Writing this blog post to summarize and highlight our customer’s publications is undoubtedly one of my favorite things to do! The wide variety of topics is always surprising and inspiring, and I am humbled by the efforts of dedicated scientists who are helping to protect and enrich our lives in so many ways. Our SNP & Variation Suite (SVS) software takes center stage with our customers featured in this month’s post. It is the industry’s ‘go-to’ choice for researchers no matter what species they work with and is perfect for the published works below. If you need a software platform to perform complex analyses on genomic and phenotypic data easily and quickly, click on the titles below to explore in detail how SVS can help you achieve your research goals!
A team of researchers in Saudi Arabia utilized SVS software in their investigation to determine the genetic contributors to pediatric acute leukemia cases in their country. The investigation focused on frequency of detrimental germline mutations in cancer-related genes among pediatric cancer patients who come from highly consanguineous populations such as those found in Saudi Arabia. Using a local sample size of 60 patients who were diagnosed with acute leukemia for their pilot study, they performed whole exome sequencing (WES) using SVS for their initial analysis. Then, they integrated their data with the St. Jude Pediatric Cancer Variant Pathogenicity Information Exchange (PeCanPIE) data portal for curating and classifying germline variants. This allowed them to directly compare risk in their subjects to a sample of pediatric patient’s existing data from the US, where consanguinity is extremely rare. The results of their study showed that the frequency of Pathogenic/Likely Pathogenic mutations among children with consanguineous parents was not significantly different when compared to those reporting no consanguinity. The study did however indicate that larger studies using whole genome sequencing (WGS) would be helpful in further exploration of the role genetics plays in childhood cancer in Saudi Arabia. We are looking forward to hearing how SVS can help with the WGS phase of their next study!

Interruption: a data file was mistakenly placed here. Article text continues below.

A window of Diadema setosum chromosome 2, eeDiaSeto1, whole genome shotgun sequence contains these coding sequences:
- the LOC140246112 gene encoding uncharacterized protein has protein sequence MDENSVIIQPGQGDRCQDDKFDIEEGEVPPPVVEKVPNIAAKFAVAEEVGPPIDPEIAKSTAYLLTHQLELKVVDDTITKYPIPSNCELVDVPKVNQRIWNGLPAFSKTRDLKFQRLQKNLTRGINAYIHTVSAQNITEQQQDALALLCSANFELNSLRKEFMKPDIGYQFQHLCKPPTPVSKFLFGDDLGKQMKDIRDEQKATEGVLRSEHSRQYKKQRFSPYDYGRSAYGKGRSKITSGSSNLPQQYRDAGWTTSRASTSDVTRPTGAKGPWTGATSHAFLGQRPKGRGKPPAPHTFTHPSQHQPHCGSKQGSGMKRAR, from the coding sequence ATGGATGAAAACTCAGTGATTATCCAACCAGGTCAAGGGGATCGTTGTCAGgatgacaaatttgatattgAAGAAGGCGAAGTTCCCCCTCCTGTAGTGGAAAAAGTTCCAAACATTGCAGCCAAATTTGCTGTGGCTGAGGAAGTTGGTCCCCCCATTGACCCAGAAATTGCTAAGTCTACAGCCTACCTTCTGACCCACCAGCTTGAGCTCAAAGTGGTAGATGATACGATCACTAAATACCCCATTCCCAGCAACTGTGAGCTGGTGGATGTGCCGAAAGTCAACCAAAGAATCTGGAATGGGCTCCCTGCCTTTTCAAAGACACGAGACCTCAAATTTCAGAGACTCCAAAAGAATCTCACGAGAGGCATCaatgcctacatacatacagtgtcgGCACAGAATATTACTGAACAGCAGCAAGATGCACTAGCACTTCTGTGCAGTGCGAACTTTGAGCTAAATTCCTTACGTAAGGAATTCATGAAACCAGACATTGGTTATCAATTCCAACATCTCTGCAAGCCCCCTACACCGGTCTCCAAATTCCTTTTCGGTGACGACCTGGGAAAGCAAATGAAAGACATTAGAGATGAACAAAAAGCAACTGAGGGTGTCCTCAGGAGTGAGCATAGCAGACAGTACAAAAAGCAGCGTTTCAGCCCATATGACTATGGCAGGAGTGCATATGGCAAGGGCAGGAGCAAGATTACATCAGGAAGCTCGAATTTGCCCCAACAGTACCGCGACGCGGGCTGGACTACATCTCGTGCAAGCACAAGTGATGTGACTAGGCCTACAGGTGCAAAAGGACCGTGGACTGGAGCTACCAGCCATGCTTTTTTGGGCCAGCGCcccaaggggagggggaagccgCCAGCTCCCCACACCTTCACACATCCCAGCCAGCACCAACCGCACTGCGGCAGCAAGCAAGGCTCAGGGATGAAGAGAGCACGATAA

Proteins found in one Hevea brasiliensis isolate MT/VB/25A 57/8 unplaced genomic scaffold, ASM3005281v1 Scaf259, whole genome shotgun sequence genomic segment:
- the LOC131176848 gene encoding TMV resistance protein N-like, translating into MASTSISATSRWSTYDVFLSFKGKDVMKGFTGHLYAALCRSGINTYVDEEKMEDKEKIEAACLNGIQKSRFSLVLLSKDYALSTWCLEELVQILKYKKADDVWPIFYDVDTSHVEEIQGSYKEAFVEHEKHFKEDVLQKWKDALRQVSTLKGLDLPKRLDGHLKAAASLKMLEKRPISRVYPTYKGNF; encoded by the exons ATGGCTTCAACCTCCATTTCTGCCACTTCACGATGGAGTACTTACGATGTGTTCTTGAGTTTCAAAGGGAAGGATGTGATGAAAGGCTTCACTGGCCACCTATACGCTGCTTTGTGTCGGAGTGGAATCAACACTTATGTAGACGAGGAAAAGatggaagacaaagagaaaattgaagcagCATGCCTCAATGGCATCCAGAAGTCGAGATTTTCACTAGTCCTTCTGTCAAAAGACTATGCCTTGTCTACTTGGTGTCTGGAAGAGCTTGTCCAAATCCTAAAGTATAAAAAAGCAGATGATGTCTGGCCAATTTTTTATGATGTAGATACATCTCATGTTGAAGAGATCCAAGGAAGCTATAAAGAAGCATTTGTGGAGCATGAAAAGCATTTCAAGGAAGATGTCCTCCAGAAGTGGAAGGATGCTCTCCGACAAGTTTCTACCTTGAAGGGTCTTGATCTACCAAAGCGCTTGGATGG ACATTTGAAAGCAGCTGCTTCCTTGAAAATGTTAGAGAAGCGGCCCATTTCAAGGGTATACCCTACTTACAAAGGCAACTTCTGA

Abdulrahman Alsultan & Colleagues, King Saud University / Published in Social Science & Medicine – Pediatric Blood & Cancer
Leptocybe invasa, also known as the blue gum chalcid wasp or eucalyptus gall wasp, is a highly invasive insect that has spread from the native range of its host plant’s homeland (thought to be Australia) to wherever Eucalyptus has been imported. The pest is now found around the globe and it threatens one of the most important forest crops, both economically and ecologically, in the world. Although there is some evidence that biological control through parasitoids (parasites used in biological pest control strategies) may be effective in controlling the infestation, breeding for resistant plant stock is still considered a key tool in the fight against L invasa. A team of researchers from South Africa set out to discover if the Eucalyptus grandis species harbors any genetic resistance and selectively bred to aid in defending Eucalyptus forests against the pest. SVS software was used for the analysis in their genome wide association study (GWAS) and GenomeBrowse was used to visualize the Manhattan plots for associated SNPs. This study was the first GWAS of a forest tree species to detect regions of the genome associated with resistance to insects in South Africa. The data the team generated identified seven SNP markers and three genomic regions in two separate populations of E. grandis trees related to resistance to the wasp, thus providing some insight into possible genetic defense mechanisms that may mitigate the damage caused by these highly invasive and destructive insects.